Along Key Highway in Locust Point, crews are erecting a 15,000-square-foot commercial building which is pre-leased and slated to become a Goddard School this spring. Developer Goodier Properties financed $800,000 of the $6 million project through C-PACE, the Commercial Property Assessed Clean Energy funding program.
“It was a great way to secure a piece of mezzanine debt financing and build it into the capital stack,” said Jon Selfridge, Vice President. “The cost of borrowing through C-PACE was roughly 6.5 percent, which is way below what an investor would look for on a return of equity. For us, it alleviated the need to go find additional investors to fill the capital stack and it’s a more user-friendly reporting process than reporting back to an equity group.”
C-PACE, according to some financial and CRE professionals, has become an attractive option for adding long-term, fixed-rate financing at rates lower than mezzanine debt or preferred equity. In addition to supporting new construction, it can advance hard-to-finance renovation projects and provide rescue funds for mid-stream or completed, underperforming properties.
Some financial professionals, however, warn that developers and owners need to approach C-PACE cautiously. Failure to complete meticulous financial analysis could create scenarios where C-PACE drives up the cost of financing.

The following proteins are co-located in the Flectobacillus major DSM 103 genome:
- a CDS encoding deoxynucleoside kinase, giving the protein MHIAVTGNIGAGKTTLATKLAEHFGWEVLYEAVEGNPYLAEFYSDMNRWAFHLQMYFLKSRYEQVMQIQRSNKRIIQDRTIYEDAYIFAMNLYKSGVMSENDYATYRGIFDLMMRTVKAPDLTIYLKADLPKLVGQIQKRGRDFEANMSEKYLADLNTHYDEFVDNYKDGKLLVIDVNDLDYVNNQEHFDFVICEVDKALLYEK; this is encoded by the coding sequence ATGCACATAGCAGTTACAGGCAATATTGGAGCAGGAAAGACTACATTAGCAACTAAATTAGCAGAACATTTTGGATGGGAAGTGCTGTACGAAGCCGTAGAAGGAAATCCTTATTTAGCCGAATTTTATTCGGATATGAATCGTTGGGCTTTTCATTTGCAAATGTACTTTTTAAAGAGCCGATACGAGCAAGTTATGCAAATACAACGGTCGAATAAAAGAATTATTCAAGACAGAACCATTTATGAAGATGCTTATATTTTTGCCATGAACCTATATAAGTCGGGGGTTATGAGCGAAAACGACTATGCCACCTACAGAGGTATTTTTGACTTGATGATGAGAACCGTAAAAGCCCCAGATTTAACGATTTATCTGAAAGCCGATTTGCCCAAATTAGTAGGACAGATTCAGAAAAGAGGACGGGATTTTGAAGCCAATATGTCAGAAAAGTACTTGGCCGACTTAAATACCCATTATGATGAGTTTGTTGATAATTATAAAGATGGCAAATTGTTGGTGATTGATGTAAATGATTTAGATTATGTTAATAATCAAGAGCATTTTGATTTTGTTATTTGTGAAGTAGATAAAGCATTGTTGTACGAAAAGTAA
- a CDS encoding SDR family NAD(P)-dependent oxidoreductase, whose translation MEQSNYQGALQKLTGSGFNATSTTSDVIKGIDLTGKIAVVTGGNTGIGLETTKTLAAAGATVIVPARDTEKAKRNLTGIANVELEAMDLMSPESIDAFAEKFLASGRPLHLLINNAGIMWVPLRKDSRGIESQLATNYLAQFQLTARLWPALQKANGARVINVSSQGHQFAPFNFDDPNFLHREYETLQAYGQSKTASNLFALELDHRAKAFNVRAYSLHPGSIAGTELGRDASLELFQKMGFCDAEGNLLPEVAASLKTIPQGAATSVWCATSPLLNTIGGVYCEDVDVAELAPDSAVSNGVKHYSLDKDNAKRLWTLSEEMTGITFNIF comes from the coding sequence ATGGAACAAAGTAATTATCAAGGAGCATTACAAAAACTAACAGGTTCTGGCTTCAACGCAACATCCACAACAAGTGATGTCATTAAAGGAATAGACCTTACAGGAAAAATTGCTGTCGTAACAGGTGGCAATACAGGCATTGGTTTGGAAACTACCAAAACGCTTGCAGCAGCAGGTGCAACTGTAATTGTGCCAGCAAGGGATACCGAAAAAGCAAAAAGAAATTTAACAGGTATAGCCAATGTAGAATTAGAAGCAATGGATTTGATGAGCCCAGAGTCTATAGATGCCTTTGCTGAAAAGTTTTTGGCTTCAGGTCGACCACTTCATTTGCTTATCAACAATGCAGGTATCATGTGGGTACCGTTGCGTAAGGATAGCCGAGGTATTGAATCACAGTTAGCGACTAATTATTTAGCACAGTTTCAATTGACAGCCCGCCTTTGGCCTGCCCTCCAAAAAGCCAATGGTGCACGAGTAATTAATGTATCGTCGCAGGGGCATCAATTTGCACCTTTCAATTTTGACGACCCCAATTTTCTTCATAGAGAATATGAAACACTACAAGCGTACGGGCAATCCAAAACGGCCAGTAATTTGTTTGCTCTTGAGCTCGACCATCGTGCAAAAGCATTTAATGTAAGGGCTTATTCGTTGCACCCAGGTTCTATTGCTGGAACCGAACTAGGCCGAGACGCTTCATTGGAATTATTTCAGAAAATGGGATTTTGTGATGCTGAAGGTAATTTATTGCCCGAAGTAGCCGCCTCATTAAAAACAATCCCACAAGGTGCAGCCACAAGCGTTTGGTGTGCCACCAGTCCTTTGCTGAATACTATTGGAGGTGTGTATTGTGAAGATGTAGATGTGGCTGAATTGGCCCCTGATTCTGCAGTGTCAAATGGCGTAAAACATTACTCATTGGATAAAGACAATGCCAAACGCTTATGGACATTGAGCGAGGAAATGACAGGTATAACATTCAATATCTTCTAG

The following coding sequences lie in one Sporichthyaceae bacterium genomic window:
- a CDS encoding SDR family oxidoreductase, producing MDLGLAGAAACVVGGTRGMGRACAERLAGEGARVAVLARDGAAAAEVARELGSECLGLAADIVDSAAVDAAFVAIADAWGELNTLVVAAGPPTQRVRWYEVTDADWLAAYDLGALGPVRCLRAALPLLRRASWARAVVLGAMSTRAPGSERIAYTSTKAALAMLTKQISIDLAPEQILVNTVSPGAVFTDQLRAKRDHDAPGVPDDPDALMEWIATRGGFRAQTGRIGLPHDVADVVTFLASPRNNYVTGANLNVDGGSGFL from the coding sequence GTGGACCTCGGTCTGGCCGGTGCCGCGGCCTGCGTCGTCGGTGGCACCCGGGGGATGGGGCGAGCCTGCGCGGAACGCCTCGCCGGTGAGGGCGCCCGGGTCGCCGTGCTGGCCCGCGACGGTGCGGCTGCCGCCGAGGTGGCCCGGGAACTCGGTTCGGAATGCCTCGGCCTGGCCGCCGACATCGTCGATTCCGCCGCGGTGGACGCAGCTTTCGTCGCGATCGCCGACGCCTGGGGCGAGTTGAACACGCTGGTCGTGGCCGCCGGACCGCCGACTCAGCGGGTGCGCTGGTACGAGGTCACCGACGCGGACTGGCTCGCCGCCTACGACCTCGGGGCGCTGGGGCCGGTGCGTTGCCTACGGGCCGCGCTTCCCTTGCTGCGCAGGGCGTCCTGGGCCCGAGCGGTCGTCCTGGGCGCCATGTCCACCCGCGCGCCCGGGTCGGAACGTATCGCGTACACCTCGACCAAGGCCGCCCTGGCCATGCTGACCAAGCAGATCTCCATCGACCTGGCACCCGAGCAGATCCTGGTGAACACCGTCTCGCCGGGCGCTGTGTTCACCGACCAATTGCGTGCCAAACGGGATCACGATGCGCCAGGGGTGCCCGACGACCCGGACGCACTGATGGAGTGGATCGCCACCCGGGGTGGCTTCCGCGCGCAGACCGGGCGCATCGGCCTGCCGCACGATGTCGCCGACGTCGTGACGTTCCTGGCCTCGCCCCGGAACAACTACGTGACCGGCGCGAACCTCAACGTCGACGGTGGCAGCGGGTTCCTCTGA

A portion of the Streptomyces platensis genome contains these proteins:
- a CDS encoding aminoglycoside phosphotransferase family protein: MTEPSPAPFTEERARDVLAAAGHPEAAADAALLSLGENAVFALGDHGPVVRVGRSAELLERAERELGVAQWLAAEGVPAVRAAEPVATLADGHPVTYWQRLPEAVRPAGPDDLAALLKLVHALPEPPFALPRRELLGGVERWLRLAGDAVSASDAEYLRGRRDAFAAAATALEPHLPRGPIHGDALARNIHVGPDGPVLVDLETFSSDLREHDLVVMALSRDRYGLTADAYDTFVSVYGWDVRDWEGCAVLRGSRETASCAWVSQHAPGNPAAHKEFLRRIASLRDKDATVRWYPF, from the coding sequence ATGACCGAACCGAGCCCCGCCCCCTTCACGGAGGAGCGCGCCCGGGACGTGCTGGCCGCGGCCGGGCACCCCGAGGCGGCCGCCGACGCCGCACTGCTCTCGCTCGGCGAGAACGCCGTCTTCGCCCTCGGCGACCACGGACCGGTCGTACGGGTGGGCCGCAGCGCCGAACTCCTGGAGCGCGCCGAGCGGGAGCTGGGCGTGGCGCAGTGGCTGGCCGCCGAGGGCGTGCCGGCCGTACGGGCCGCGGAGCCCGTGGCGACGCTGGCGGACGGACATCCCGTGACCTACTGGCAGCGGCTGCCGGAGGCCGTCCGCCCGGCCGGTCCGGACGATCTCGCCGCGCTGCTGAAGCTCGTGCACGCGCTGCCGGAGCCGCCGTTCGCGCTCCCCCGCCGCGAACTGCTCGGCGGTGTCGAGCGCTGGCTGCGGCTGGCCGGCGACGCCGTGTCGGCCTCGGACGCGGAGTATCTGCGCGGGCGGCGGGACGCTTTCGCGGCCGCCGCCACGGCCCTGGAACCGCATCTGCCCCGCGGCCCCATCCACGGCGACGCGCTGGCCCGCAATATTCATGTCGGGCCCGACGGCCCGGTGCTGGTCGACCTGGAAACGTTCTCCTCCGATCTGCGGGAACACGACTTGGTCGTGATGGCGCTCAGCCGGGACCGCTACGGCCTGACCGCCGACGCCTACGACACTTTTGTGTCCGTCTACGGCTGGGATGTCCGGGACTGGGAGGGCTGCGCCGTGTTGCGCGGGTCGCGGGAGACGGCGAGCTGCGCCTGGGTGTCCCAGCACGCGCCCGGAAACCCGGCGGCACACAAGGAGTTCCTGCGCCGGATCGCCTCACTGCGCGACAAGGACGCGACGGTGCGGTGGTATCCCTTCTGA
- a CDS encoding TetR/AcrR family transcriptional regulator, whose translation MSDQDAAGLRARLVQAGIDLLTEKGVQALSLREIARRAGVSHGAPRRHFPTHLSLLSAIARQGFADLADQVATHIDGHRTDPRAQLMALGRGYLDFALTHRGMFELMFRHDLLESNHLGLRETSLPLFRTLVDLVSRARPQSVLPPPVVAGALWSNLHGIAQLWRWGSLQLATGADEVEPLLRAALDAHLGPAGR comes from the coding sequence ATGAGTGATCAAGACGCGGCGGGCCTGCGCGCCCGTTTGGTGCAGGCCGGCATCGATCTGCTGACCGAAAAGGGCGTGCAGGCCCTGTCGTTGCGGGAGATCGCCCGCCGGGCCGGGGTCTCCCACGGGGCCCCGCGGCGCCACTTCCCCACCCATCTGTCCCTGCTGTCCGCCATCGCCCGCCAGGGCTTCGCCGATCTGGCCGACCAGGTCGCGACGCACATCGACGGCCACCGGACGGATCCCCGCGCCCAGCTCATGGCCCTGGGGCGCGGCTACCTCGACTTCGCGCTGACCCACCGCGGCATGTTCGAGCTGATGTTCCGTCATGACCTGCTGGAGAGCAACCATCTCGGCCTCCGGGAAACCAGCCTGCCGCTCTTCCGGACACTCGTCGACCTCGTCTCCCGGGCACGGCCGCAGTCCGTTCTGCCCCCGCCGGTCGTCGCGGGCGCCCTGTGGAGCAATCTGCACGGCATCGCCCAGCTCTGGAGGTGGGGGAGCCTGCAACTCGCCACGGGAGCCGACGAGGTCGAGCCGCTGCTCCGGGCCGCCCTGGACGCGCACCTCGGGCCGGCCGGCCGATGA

“In the current economic climate, it’s tough to get construction and value-add deals done,” said Jason Schwartzberg, President of MD Energy Advisors. “Everyone is trying to figure out where interest rates are going and lenders are trying to figure out their risk tolerance for new construction and value-add deals. Developers are not receiving the leverage from lenders that they once were and equity is hard to come by. There are a lot of holes in capital stacks right now and developers have had to get very creative.”
Those circumstances have led to “a ton of interest in C-PACE across all asset classes,” Schwartzberg said.
MD Energy Advisors has facilitated C-PACE financing for projects in multiple states and the program can “be a great way to complete the capital stack and reduce the average weighted cost of capital,” he said.